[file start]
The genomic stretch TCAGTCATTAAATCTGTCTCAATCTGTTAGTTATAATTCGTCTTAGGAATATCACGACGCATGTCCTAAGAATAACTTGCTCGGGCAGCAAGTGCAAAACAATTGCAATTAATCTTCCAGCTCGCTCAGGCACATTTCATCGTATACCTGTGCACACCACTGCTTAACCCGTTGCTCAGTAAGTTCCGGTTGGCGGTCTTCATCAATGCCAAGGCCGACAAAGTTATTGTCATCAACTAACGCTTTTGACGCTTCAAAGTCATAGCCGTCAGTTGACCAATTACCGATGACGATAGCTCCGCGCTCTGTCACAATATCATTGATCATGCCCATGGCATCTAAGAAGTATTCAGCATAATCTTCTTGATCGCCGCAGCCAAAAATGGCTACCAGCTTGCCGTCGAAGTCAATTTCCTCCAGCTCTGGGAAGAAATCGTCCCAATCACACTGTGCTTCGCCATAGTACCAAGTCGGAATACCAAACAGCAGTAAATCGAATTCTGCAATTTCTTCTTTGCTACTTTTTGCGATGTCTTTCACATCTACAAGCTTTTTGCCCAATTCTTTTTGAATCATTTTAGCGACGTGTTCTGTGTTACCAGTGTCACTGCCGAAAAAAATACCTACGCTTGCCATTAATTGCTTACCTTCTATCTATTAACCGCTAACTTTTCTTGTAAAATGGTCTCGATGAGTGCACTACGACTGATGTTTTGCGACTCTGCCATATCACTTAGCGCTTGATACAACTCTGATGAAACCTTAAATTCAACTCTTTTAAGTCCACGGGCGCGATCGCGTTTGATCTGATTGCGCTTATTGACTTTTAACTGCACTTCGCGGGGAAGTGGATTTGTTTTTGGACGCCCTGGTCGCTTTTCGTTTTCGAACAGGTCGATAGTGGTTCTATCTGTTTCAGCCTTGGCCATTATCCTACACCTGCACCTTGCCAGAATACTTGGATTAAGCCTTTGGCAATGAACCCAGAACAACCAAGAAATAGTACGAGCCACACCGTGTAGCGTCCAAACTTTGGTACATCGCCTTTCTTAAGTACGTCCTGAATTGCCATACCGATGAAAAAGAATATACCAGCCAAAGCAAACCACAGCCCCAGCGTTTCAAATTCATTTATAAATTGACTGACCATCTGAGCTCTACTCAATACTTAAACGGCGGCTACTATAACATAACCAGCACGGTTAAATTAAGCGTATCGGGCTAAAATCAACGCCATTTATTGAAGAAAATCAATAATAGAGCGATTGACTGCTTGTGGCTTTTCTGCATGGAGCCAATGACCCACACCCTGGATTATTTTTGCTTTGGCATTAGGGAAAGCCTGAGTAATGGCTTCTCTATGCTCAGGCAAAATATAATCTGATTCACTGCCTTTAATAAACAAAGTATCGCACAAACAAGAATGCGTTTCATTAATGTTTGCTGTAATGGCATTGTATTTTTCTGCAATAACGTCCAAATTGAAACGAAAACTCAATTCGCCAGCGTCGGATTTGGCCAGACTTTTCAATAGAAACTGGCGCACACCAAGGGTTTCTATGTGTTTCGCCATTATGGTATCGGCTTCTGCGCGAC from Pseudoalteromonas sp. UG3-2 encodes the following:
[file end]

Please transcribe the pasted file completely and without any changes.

The genomic stretch TCAGTCATTAAATCTGTCTCAATCTGTTAGTTATAATTCGTCTTAGGAATATCACGACGCATGTCCTAAGAATAACTTGCTCGGGCAGCAAGTGCAAAACAATTGCAATTAATCTTCCAGCTCGCTCAGGCACATTTCATCGTATACCTGTGCACACCACTGCTTAACCCGTTGCTCAGTAAGTTCCGGTTGGCGGTCTTCATCAATGCCAAGGCCGACAAAGTTATTGTCATCAACTAACGCTTTTGACGCTTCAAAGTCATAGCCGTCAGTTGACCAATTACCGATGACGATAGCTCCGCGCTCTGTCACAATATCATTGATCATGCCCATGGCATCTAAGAAGTATTCAGCATAATCTTCTTGATCGCCGCAGCCAAAAATGGCTACCAGCTTGCCGTCGAAGTCAATTTCCTCCAGCTCTGGGAAGAAATCGTCCCAATCACACTGTGCTTCGCCATAGTACCAAGTCGGAATACCAAACAGCAGTAAATCGAATTCTGCAATTTCTTCTTTGCTACTTTTTGCGATGTCTTTCACATCTACAAGCTTTTTGCCCAATTCTTTTTGAATCATTTTAGCGACGTGTTCTGTGTTACCAGTGTCACTGCCGAAAAAAATACCTACGCTTGCCATTAATTGCTTACCTTCTATCTATTAACCGCTAACTTTTCTTGTAAAATGGTCTCGATGAGTGCACTACGACTGATGTTTTGCGACTCTGCCATATCACTTAGCGCTTGATACAACTCTGATGAAACCTTAAATTCAACTCTTTTAAGTCCACGGGCGCGATCGCGTTTGATCTGATTGCGCTTATTGACTTTTAACTGCACTTCGCGGGGAAGTGGATTTGTTTTTGGACGCCCTGGTCGCTTTTCGTTTTCGAACAGGTCGATAGTGGTTCTATCTGTTTCAGCCTTGGCCATTATCCTACACCTGCACCTTGCCAGAATACTTGGATTAAGCCTTTGGCAATGAACCCAGAACAACCAAGAAATAGTACGAGCCACACCGTGTAGCGTCCAAACTTTGGTACATCGCCTTTCTTAAGTACGTCCTGAATTGCCATACCGATGAAAAAGAATATACCAGCCAAAGCAAACCACAGCCCCAGCGTTTCAAATTCATTTATAAATTGACTGACCATCTGAGCTCTACTCAATACTTAAACGGCGGCTACTATAACATAACCAGCACGGTTAAATTAAGCGTATCGGGCTAAAATCAACGCCATTTATTGAAGAAAATCAATAATAGAGCGATTGACTGCTTGTGGCTTTTCTGCATGGAGCCAATGACCCACACCCTGGATTATTTTTGCTTTGGCATTAGGGAAAGCCTGAGTAATGGCTTCTCTATGCTCAGGCAAAATATAATCTGATTCACTGCCTTTAATAAACAAAGTATCGCACAAACAAGAATGCGTTTCATTAATGTTTGCTGTAATGGCATTGTATTTTTCTGCAATAACGTCCAAATTGAAACGAAAACTCAATTCGCCAGCGTCGGATTTGGCCAGACTTTTCAATAGAAACTGGCGCACACCAAGGGTTTCTATGTGTTTCGCCATTATGGTATCGGCTTCTGCGCGAC from Pseudoalteromonas sp. UG3-2 encodes the following: